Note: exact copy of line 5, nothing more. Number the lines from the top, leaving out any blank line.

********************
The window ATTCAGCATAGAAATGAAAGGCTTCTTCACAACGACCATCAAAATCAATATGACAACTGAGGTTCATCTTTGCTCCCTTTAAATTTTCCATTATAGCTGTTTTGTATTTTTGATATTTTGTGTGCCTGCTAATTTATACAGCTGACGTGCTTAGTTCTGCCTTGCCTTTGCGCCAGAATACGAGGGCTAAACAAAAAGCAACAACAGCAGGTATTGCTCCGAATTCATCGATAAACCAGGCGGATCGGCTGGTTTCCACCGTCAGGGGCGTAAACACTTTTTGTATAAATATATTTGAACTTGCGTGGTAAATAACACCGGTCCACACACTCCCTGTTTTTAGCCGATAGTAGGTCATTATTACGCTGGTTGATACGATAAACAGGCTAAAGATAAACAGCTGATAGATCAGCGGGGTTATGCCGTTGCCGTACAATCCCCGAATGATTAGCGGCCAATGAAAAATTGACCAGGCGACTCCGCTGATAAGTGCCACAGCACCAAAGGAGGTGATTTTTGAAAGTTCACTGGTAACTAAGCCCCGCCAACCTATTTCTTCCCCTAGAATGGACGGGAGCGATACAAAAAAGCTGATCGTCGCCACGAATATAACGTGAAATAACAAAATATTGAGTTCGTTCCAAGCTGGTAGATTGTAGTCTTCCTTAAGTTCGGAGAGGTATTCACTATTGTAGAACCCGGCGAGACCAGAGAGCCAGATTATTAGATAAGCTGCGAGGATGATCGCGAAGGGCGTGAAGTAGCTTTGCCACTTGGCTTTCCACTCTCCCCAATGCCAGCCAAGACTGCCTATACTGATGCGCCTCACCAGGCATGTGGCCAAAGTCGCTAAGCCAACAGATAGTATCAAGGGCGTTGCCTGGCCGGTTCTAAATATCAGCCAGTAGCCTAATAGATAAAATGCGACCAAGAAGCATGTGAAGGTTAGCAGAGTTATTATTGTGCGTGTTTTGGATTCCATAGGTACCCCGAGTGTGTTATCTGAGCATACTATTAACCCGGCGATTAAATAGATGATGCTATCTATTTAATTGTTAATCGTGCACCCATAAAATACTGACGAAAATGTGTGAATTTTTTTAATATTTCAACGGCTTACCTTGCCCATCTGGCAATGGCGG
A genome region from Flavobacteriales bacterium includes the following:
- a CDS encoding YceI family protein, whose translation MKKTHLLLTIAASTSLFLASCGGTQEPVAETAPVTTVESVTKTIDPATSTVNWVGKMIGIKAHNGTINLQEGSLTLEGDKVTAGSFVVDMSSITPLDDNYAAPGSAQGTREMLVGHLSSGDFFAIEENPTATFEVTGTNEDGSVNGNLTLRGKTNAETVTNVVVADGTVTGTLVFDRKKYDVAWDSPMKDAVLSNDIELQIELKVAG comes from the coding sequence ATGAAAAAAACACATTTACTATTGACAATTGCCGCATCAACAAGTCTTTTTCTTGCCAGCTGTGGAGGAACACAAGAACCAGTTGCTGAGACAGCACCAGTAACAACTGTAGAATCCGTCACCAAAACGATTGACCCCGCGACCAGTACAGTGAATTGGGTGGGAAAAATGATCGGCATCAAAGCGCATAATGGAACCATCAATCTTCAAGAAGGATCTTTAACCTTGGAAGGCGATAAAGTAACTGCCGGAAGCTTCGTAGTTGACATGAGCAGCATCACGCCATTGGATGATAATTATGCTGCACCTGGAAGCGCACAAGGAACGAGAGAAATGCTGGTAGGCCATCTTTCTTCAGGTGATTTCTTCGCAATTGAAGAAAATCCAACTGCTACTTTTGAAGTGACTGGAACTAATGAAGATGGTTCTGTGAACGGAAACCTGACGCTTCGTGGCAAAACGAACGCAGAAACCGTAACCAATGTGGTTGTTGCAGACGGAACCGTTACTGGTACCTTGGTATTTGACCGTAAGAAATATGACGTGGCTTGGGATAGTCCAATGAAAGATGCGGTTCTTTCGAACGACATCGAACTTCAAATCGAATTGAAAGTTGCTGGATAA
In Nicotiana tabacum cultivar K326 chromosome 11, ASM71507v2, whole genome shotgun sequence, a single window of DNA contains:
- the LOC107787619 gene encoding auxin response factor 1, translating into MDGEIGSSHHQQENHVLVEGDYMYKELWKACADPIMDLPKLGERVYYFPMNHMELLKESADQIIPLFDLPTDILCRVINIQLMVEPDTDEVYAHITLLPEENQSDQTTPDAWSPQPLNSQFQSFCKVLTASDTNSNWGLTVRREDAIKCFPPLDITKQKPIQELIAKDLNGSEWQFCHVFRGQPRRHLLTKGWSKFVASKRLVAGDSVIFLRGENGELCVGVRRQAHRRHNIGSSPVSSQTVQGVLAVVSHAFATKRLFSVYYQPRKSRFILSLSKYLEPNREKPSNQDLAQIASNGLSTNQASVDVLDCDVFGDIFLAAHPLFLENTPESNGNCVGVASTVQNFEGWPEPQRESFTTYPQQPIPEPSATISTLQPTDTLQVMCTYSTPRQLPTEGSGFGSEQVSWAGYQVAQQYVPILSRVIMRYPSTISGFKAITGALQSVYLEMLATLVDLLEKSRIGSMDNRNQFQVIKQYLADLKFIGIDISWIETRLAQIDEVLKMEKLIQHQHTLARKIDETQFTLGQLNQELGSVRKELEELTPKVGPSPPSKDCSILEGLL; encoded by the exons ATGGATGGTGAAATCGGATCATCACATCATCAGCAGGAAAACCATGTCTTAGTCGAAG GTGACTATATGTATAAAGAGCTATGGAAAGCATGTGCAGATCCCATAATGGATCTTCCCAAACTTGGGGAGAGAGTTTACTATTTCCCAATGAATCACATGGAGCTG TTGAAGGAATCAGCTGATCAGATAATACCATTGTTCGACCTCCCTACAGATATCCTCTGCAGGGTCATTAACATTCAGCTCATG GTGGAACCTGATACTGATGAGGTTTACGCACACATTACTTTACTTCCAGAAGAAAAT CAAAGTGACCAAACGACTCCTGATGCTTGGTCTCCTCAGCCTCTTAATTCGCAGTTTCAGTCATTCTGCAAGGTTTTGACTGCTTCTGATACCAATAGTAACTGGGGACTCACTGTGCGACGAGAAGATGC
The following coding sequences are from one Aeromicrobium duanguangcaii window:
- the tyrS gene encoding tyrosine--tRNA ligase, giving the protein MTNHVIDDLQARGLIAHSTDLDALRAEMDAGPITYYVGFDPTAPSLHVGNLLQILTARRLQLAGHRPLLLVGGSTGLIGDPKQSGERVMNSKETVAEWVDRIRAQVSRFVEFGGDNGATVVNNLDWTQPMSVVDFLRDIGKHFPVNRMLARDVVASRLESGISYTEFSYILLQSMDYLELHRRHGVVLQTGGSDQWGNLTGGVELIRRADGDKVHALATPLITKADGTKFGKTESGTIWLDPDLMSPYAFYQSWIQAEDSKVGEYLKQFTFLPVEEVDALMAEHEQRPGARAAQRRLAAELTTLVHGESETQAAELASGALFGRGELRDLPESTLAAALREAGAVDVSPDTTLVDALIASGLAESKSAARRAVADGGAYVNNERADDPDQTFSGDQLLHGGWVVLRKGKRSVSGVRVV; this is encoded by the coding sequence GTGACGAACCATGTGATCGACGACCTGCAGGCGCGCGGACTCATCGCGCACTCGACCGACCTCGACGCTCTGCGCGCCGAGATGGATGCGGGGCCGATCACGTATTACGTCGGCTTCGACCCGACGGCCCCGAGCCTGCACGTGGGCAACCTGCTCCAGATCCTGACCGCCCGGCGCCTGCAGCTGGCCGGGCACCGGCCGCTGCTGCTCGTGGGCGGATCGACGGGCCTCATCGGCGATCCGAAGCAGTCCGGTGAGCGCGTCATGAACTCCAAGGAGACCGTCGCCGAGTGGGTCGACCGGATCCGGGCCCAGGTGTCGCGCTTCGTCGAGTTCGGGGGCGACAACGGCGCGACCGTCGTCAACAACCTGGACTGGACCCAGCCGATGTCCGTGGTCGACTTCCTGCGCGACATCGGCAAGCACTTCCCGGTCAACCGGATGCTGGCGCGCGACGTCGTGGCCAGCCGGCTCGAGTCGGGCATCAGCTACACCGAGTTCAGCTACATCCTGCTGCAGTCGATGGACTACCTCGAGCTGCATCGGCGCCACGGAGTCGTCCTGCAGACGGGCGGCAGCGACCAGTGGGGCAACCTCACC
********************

- the LOC107787619 gene encoding auxin response factor 1, translating into MDGEIGSSHHQQENHVLVEGDYMYKELWKACADPIMDLPKLGERVYYFPMNHMELLKESADQIIPLFDLPTDILCRVINIQLMVEPDTDEVYAHITLLPEENQSDQTTPDAWSPQPLNSQFQSFCKVLTASDTNSNWGLTVRREDAIKCFPPLDITKQKPIQELIAKDLNGSEWQFCHVFRGQPRRHLLTKGWSKFVASKRLVAGDSVIFLRGENGELCVGVRRQAHRRHNIGSSPVSSQTVQGVLAVVSHAFATKRLFSVYYQPRKSRFILSLSKYLEPNREKPSNQDLAQIASNGLSTNQASVDVLDCDVFGDIFLAAHPLFLENTPESNGNCVGVASTVQNFEGWPEPQRESFTTYPQQPIPEPSATISTLQPTDTLQVMCTYSTPRQLPTEGSGFGSEQVSWAGYQVAQQYVPILSRVIMRYPSTISGFKAITGALQSVYLEMLATLVDLLEKSRIGSMDNRNQFQVIKQYLADLKFIGIDISWIETRLAQIDEVLKMEKLIQHQHTLARKIDETQFTLGQLNQELGSVRKELEELTPKVGPSPPSKDCSILEGLL; encoded by the exons ATGGATGGTGAAATCGGATCATCACATCATCAGCAGGAAAACCATGTCTTAGTCGAAG GTGACTATATGTATAAAGAGCTATGGAAAGCATGTGCAGATCCCATAATGGATCTTCCCAAACTTGGGGAGAGAGTTTACTATTTCCCAATGAATCACATGGAGCTG TTGAAGGAATCAGCTGATCAGATAATACCATTGTTCGACCTCCCTACAGATATCCTCTGCAGGGTCATTAACATTCAGCTCATG GTGGAACCTGATACTGATGAGGTTTACGCACACATTACTTTACTTCCAGAAGAAAAT CAAAGTGACCAAACGACTCCTGATGCTTGGTCTCCTCAGCCTCTTAATTCGCAGTTTCAGTCATTCTGCAAGGTTTTGACTGCTTCTGATACCAATAGTAACTGGGGACTCACTGTGCGACGAGAAGATGC